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How do I develop a personal firewall application?

I would like to develop a personal firewall application.

However, I don't have the skills necessary to use DDK, assembler, and other stuff.

Is there a firewall API which Microsoft makes available?

Are there any components or controls which can help me implement a good personal firewall?

Thank you!

George
Monday, November 17, 2003

Firewall f = new Firewall();
f.block(22);
f.block(80);
f.start();

Or you could start with an easier project and just use an existing, proven firewall like the rest of us.

Bob
Monday, November 17, 2003

I am a professional developer with 8 years of experience, and have written many utilities. Some of these utilities have been commercially successful.

I don't avoid the DDK because I can't work with it. If I had the time and the patience, I could probably understand and use it.

So, I am looking for a solution which enables me to do this a lot faster.

George
Monday, November 17, 2003

Does windows have an equivalent to the linux iptables and the openbsd pf? It would be easy to construct a fully customized firewall solution out of one of those (unless you want to write one of those utilities).

Mike Swieton
Monday, November 17, 2003

As regards pf, it does allot more than just firewalling. It also does everything that altq used to do.

Windows 2000 already has preinstalled packages which allow you to block incoming ports etc...What exactly do you want to do with this firewall application?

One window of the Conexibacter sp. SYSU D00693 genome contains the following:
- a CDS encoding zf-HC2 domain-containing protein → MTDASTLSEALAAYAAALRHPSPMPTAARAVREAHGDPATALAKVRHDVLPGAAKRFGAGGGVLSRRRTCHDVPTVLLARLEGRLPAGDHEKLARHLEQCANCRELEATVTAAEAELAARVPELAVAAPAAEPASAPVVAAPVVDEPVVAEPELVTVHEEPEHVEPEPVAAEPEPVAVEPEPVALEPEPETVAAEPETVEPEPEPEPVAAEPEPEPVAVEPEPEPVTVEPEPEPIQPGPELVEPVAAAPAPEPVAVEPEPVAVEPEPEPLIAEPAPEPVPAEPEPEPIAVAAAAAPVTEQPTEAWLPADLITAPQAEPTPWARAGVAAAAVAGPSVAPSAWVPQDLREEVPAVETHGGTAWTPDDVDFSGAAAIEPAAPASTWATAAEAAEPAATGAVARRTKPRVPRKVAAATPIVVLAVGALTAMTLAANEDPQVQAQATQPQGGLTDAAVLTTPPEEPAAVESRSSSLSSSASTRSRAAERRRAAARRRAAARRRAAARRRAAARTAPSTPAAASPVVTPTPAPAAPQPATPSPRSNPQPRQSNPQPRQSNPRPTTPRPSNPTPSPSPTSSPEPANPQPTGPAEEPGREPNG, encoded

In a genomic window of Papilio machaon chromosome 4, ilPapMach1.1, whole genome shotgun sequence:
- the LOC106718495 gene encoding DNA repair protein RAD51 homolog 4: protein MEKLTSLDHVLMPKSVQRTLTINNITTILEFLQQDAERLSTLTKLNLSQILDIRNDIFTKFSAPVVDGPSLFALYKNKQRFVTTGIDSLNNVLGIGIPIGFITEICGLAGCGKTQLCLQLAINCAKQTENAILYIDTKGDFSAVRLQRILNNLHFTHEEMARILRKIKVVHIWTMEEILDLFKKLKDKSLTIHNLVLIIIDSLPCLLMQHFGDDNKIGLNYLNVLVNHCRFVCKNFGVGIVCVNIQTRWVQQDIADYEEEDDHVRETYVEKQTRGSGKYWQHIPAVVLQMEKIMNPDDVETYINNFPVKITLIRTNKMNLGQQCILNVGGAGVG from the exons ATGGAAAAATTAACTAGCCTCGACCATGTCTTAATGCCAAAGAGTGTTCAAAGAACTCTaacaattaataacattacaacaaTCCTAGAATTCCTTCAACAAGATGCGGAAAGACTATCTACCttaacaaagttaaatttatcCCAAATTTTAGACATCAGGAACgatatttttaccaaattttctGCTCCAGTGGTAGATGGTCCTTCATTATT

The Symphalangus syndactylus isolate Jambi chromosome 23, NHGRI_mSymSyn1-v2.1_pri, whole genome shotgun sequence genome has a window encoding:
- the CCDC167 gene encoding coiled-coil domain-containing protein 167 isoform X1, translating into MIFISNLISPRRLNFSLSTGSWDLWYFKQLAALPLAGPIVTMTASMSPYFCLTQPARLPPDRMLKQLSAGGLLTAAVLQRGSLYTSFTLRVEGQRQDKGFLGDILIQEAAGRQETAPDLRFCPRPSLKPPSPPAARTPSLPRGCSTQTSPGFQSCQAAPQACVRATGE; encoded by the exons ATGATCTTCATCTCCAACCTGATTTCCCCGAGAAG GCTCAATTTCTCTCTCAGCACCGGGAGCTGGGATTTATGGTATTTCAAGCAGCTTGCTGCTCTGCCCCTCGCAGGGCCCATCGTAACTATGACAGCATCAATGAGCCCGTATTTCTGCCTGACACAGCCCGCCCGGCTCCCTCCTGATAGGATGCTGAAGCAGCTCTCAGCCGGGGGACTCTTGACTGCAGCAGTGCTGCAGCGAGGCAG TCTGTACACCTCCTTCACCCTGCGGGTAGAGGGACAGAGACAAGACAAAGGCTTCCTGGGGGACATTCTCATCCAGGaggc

Why not just make a remote GUI for controling filters on another piece of software (e.g. openbsd's pf).

If you are learning this for the sake of learning, then I'd suggest you take a look at how other people do it, such as pf (maybe ipf), iptables etc...

fw
Monday, November 17, 2003

you don't, you buy it.

o'my
Monday, November 17, 2003

You can firewall using IPSec in Windows 2000 and later. There's a GUI MMC snap-in (Start>Run>mmc - Add Remove Snap-in > "IPSEc ..."). MS also provide a command-line tool called IPSecPol http://www.microsoft.com/windows2000/techinfo/reskit/tools/existing/ipsecpol-o.asp

The tools are quite tedious to use though. A nice GUI wrapper over the command-line tool would be nice!

Duncan Smart
Monday, November 17, 2003

I'm probably stating the obvious, but just to be clear:

IPSEC is not the same as a firewall. IPSEC is used for sealing network traffic (through encryption) between two or more nodes that agree to use the protocol to communicate.

A firewall is used to analyze network traffic and make decisions on whether to allow the traffic based on some security policy that has been defined - for example "Incoming traffic on port 80 (HTTP) is OK."

Firewalls and IPSEC can both be used to help secure your network, but they're not the same thing.

Mike Treit
Monday, November 17, 2003

You can write a filtering proxy. For example, you could use perl's Net::Packet module.

Tom Vu
Monday, November 17, 2003

Why do you want to write a firewall?

Do you really want to write a firewall, or just a firewall policy (sometimes called "ruleset" or other names)?

Does it have to be hacker proof?

What's wrong with, e.g., Kerio Personal Firewall?

Ori Berger
Monday, November 17, 2003

Maybe he wants to write a firewall because he's:

1. A person who enjoys exploring the details of programmable systems and how to stretch their capabilities, as opposed to most users, who prefer to learn only the minimum necessary. 2. One who programs enthusiastically (even obsessively) or who enjoys programming rather than just theorizing about programming.